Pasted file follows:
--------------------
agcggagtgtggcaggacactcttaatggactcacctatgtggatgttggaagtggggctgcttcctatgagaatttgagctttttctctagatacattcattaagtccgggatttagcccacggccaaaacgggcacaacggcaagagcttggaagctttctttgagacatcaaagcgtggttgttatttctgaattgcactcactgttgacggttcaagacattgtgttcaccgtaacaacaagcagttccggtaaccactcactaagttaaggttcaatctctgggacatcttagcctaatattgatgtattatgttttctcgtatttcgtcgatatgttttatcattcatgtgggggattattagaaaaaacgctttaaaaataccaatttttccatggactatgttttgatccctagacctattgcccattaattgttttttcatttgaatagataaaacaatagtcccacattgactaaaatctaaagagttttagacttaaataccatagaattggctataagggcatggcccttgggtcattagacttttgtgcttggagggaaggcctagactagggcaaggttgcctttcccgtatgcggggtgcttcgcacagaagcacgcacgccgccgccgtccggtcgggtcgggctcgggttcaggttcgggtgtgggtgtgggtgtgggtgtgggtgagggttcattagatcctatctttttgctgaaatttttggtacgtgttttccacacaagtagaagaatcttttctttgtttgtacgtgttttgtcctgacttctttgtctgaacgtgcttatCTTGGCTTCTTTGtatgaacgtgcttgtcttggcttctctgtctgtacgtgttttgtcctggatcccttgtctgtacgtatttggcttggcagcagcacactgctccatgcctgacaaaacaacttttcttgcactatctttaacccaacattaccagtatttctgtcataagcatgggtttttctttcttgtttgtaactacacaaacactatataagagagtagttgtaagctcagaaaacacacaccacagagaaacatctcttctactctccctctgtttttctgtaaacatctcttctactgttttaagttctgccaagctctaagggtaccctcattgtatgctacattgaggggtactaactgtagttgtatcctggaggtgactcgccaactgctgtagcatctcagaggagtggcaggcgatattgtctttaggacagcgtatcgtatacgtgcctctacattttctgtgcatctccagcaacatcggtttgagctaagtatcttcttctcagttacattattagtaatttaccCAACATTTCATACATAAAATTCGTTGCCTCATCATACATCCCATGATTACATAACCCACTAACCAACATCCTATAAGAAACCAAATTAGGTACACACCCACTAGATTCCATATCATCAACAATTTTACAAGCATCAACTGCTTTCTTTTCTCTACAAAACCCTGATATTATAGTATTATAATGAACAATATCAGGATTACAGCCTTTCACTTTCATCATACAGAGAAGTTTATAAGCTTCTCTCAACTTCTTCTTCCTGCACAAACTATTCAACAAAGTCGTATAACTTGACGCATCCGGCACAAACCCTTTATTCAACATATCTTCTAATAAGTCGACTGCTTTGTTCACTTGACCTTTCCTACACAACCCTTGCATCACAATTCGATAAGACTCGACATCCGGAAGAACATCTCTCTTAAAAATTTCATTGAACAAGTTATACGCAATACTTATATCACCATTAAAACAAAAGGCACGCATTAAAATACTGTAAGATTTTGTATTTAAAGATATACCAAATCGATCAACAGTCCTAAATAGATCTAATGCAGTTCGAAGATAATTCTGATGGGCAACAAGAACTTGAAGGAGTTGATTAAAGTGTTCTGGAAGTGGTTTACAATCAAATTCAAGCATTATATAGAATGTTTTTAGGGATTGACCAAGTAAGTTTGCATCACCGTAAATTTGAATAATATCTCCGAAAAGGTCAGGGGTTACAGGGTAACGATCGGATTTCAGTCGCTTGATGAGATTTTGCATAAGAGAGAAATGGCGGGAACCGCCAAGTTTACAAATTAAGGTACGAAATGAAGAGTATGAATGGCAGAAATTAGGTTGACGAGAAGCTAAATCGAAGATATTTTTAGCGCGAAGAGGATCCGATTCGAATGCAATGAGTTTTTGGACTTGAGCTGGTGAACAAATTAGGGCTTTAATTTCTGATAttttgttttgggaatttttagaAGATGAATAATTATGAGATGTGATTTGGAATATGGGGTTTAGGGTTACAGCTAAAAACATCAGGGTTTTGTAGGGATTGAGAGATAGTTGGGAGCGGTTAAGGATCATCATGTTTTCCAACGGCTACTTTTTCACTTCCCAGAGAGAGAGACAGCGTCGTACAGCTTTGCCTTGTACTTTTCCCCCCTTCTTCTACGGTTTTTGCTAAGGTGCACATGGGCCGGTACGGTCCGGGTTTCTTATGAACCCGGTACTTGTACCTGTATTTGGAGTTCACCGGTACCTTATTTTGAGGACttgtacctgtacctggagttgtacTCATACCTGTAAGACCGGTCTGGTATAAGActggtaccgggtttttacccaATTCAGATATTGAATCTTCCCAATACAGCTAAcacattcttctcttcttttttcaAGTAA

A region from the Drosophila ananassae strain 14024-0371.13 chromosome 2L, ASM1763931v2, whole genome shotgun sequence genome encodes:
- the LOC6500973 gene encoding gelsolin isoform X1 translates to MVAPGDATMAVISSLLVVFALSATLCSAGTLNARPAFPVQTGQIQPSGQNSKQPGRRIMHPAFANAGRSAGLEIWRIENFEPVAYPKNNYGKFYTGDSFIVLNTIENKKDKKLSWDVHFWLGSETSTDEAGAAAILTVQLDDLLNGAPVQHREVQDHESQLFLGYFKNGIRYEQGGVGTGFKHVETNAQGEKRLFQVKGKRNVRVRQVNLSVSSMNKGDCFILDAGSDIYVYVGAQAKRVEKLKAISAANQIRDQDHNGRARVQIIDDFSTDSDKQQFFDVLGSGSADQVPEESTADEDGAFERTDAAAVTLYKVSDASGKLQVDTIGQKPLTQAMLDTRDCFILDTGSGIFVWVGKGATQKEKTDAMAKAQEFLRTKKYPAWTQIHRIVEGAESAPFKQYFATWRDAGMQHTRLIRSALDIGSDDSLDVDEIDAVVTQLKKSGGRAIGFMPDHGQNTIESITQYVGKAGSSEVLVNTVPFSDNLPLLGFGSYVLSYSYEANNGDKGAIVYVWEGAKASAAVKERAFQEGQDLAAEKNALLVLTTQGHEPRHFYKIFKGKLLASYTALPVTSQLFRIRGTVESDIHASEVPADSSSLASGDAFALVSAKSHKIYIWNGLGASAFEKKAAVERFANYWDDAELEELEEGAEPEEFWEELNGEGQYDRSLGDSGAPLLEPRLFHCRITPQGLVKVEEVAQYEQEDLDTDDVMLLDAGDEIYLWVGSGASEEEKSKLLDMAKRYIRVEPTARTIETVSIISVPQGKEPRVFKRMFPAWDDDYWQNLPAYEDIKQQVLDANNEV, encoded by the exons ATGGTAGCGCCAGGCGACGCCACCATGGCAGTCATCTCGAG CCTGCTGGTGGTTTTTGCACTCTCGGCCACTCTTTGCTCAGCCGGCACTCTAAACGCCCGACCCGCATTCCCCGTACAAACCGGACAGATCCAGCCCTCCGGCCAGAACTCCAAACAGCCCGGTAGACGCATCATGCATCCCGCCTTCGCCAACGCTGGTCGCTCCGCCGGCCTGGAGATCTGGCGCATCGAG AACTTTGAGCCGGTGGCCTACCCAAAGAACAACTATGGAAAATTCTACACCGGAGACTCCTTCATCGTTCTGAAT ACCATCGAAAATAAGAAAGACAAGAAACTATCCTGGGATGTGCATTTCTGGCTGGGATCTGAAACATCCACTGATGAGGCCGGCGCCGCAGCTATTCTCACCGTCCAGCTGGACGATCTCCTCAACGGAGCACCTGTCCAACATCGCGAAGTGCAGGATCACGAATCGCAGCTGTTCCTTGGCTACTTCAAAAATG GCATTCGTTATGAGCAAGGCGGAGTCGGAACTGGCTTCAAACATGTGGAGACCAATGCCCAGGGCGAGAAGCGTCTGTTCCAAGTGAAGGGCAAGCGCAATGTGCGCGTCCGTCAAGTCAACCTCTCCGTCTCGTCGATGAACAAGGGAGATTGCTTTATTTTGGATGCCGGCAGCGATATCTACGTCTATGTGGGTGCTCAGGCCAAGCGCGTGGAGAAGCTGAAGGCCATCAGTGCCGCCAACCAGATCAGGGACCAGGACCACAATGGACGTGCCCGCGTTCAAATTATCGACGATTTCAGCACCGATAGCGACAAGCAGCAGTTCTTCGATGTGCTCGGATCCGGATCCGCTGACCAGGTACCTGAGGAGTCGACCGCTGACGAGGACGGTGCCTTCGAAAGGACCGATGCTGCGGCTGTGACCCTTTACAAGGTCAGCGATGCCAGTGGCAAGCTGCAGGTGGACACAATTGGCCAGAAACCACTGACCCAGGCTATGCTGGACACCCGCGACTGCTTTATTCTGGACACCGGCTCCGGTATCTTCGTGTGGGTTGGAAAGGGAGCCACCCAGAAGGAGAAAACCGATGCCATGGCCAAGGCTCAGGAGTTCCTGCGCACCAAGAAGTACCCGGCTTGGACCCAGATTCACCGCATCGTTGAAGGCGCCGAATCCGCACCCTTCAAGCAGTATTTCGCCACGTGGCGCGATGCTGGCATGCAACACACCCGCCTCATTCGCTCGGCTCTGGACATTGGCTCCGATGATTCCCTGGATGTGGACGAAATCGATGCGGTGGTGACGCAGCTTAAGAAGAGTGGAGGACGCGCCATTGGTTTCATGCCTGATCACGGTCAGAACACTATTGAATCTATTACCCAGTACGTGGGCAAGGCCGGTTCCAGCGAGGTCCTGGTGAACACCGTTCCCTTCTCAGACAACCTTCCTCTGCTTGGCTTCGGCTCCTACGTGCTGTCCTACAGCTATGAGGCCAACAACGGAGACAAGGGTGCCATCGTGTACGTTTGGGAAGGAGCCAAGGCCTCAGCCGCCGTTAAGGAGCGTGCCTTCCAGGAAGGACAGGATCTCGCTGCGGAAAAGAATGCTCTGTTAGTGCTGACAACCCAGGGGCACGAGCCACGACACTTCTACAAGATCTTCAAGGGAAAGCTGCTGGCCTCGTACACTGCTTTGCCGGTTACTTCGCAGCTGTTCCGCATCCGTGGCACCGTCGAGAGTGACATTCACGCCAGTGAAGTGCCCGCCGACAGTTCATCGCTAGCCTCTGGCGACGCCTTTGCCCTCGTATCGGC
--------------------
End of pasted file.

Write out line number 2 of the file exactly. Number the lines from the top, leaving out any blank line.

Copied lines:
A region from the Drosophila ananassae strain 14024-0371.13 chromosome 2L, ASM1763931v2, whole genome shotgun sequence genome encodes: